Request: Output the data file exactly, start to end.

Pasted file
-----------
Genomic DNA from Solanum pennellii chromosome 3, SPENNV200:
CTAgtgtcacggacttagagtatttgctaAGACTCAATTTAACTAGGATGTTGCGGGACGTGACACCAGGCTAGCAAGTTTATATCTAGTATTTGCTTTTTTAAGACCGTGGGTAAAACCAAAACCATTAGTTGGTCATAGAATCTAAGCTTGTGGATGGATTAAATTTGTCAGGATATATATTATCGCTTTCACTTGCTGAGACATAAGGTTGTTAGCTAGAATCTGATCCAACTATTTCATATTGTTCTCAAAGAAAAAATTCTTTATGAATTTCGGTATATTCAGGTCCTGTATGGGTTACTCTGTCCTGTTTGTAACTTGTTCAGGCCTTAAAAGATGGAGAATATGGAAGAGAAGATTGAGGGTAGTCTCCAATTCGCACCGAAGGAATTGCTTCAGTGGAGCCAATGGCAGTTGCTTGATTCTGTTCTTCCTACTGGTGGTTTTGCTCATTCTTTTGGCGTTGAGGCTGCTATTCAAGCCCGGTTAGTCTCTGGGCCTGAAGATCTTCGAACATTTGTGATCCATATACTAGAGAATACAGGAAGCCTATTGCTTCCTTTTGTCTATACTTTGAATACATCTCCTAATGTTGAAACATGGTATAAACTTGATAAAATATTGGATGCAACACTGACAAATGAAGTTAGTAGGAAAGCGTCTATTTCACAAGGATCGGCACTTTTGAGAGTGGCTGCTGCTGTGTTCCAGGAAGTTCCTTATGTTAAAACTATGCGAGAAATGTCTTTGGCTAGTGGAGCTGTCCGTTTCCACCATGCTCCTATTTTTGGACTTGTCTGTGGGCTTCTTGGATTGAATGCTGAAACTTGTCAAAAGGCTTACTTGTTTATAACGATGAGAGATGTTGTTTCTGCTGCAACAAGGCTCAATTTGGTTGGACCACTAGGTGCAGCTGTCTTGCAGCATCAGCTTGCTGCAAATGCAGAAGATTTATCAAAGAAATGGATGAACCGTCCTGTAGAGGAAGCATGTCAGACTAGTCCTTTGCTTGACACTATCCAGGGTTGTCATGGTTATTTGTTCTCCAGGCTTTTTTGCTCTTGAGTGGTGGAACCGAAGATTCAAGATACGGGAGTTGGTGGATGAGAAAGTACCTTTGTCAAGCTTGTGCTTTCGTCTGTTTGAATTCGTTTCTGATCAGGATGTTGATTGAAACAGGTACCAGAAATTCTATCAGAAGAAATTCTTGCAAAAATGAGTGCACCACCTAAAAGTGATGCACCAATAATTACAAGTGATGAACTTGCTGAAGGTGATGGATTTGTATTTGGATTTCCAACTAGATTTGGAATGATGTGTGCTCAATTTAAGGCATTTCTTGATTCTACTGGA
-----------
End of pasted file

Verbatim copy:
Genomic DNA from Solanum pennellii chromosome 3, SPENNV200:
CTAgtgtcacggacttagagtatttgctaAGACTCAATTTAACTAGGATGTTGCGGGACGTGACACCAGGCTAGCAAGTTTATATCTAGTATTTGCTTTTTTAAGACCGTGGGTAAAACCAAAACCATTAGTTGGTCATAGAATCTAAGCTTGTGGATGGATTAAATTTGTCAGGATATATATTATCGCTTTCACTTGCTGAGACATAAGGTTGTTAGCTAGAATCTGATCCAACTATTTCATATTGTTCTCAAAGAAAAAATTCTTTATGAATTTCGGTATATTCAGGTCCTGTATGGGTTACTCTGTCCTGTTTGTAACTTGTTCAGGCCTTAAAAGATGGAGAATATGGAAGAGAAGATTGAGGGTAGTCTCCAATTCGCACCGAAGGAATTGCTTCAGTGGAGCCAATGGCAGTTGCTTGATTCTGTTCTTCCTACTGGTGGTTTTGCTCATTCTTTTGGCGTTGAGGCTGCTATTCAAGCCCGGTTAGTCTCTGGGCCTGAAGATCTTCGAACATTTGTGATCCATATACTAGAGAATACAGGAAGCCTATTGCTTCCTTTTGTCTATACTTTGAATACATCTCCTAATGTTGAAACATGGTATAAACTTGATAAAATATTGGATGCAACACTGACAAATGAAGTTAGTAGGAAAGCGTCTATTTCACAAGGATCGGCACTTTTGAGAGTGGCTGCTGCTGTGTTCCAGGAAGTTCCTTATGTTAAAACTATGCGAGAAATGTCTTTGGCTAGTGGAGCTGTCCGTTTCCACCATGCTCCTATTTTTGGACTTGTCTGTGGGCTTCTTGGATTGAATGCTGAAACTTGTCAAAAGGCTTACTTGTTTATAACGATGAGAGATGTTGTTTCTGCTGCAACAAGGCTCAATTTGGTTGGACCACTAGGTGCAGCTGTCTTGCAGCATCAGCTTGCTGCAAATGCAGAAGATTTATCAAAGAAATGGATGAACCGTCCTGTAGAGGAAGCATGTCAGACTAGTCCTTTGCTTGACACTATCCAGGGTTGTCATGGTTATTTGTTCTCCAGGCTTTTTTGCTCTTGAGTGGTGGAACCGAAGATTCAAGATACGGGAGTTGGTGGATGAGAAAGTACCTTTGTCAAGCTTGTGCTTTCGTCTGTTTGAATTCGTTTCTGATCAGGATGTTGATTGAAACAGGTACCAGAAATTCTATCAGAAGAAATTCTTGCAAAAATGAGTGCACCACCTAAAAGTGATGCACCAATAATTACAAGTGATGAACTTGCTGAAGGTGATGGATTTGTATTTGGATTTCCAACTAGATTTGGAATGATGTGTGCTCAATTTAAGGCATTTCTTGATTCTACTGGA